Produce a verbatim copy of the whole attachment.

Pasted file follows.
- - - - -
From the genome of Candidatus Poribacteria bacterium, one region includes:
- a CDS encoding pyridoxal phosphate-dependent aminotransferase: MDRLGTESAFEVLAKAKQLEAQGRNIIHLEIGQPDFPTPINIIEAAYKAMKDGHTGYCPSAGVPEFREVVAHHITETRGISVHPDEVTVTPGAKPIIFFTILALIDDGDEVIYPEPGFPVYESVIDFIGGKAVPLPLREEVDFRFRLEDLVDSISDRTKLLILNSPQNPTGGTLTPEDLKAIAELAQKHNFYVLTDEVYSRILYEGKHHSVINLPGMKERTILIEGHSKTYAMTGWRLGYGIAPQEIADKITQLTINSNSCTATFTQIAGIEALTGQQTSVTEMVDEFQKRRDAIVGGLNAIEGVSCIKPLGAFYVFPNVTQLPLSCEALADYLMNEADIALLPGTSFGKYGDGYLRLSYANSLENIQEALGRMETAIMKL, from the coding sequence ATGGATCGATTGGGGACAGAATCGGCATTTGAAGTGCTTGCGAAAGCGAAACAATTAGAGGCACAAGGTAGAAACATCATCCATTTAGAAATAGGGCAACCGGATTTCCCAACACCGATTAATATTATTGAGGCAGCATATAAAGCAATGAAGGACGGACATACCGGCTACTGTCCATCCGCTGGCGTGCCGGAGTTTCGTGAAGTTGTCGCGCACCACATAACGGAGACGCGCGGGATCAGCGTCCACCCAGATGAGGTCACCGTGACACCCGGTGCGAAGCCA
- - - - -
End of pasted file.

From the genome of Candidatus Poribacteria bacterium, one region includes:
- a CDS encoding pyridoxal phosphate-dependent aminotransferase: MDRLGTESAFEVLAKAKQLEAQGRNIIHLEIGQPDFPTPINIIEAAYKAMKDGHTGYCPSAGVPEFREVVAHHITETRGISVHPDEVTVTPGAKPIIFFTILALIDDGDEVIYPEPGFPVYESVIDFIGGKAVPLPLREEVDFRFRLEDLVDSISDRTKLLILNSPQNPTGGTLTPEDLKAIAELAQKHNFYVLTDEVYSRILYEGKHHSVINLPGMKERTILIEGHSKTYAMTGWRLGYGIAPQEIADKITQLTINSNSCTATFTQIAGIEALTGQQTSVTEMVDEFQKRRDAIVGGLNAIEGVSCIKPLGAFYVFPNVTQLPLSCEALADYLMNEADIALLPGTSFGKYGDGYLRLSYANSLENIQEALGRMETAIMKL, from the coding sequence ATGGATCGATTGGGGACAGAATCGGCATTTGAAGTGCTTGCGAAAGCGAAACAATTAGAGGCACAAGGTAGAAACATCATCCATTTAGAAATAGGGCAACCGGATTTCCCAACACCGATTAATATTATTGAGGCAGCATATAAAGCAATGAAGGACGGACATACCGGCTACTGTCCATCCGCTGGCGTGCCGGAGTTTCGTGAAGTTGTCGCGCACCACATAACGGAGACGCGCGGGATCAGCGTCCACCCAGATGAGGTCACCGTGACACCCGGTGCGAAGCCA